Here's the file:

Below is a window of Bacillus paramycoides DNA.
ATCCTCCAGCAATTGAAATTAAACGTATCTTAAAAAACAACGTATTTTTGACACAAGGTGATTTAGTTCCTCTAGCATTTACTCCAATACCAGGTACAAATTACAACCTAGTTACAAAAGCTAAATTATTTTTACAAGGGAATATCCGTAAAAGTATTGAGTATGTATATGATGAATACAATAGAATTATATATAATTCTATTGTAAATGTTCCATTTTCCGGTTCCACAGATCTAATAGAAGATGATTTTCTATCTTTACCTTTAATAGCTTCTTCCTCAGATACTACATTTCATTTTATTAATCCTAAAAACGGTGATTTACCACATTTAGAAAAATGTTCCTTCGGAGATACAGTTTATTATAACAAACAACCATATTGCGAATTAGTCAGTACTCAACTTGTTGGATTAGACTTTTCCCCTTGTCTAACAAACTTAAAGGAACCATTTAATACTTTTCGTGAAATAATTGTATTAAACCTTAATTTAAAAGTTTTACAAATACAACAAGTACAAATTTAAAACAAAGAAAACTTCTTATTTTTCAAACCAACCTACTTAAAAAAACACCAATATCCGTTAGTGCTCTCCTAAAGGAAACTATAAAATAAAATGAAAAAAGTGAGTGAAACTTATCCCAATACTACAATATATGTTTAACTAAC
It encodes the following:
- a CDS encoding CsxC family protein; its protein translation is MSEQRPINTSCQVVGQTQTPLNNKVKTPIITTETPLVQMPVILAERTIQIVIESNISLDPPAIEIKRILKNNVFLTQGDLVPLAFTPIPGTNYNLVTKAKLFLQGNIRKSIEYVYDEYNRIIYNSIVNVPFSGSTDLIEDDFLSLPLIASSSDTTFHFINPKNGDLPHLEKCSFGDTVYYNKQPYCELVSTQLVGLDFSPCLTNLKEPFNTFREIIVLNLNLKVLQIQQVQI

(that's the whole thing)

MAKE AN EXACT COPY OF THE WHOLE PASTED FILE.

Below is a window of Bacillus paramycoides DNA.
ATCCTCCAGCAATTGAAATTAAACGTATCTTAAAAAACAACGTATTTTTGACACAAGGTGATTTAGTTCCTCTAGCATTTACTCCAATACCAGGTACAAATTACAACCTAGTTACAAAAGCTAAATTATTTTTACAAGGGAATATCCGTAAAAGTATTGAGTATGTATATGATGAATACAATAGAATTATATATAATTCTATTGTAAATGTTCCATTTTCCGGTTCCACAGATCTAATAGAAGATGATTTTCTATCTTTACCTTTAATAGCTTCTTCCTCAGATACTACATTTCATTTTATTAATCCTAAAAACGGTGATTTACCACATTTAGAAAAATGTTCCTTCGGAGATACAGTTTATTATAACAAACAACCATATTGCGAATTAGTCAGTACTCAACTTGTTGGATTAGACTTTTCCCCTTGTCTAACAAACTTAAAGGAACCATTTAATACTTTTCGTGAAATAATTGTATTAAACCTTAATTTAAAAGTTTTACAAATACAACAAGTACAAATTTAAAACAAAGAAAACTTCTTATTTTTCAAACCAACCTACTTAAAAAAACACCAATATCCGTTAGTGCTCTCCTAAAGGAAACTATAAAATAAAATGAAAAAAGTGAGTGAAACTTATCCCAATACTACAATATATGTTTAACTAAC
It encodes the following:
- a CDS encoding CsxC family protein; its protein translation is MSEQRPINTSCQVVGQTQTPLNNKVKTPIITTETPLVQMPVILAERTIQIVIESNISLDPPAIEIKRILKNNVFLTQGDLVPLAFTPIPGTNYNLVTKAKLFLQGNIRKSIEYVYDEYNRIIYNSIVNVPFSGSTDLIEDDFLSLPLIASSSDTTFHFINPKNGDLPHLEKCSFGDTVYYNKQPYCELVSTQLVGLDFSPCLTNLKEPFNTFREIIVLNLNLKVLQIQQVQI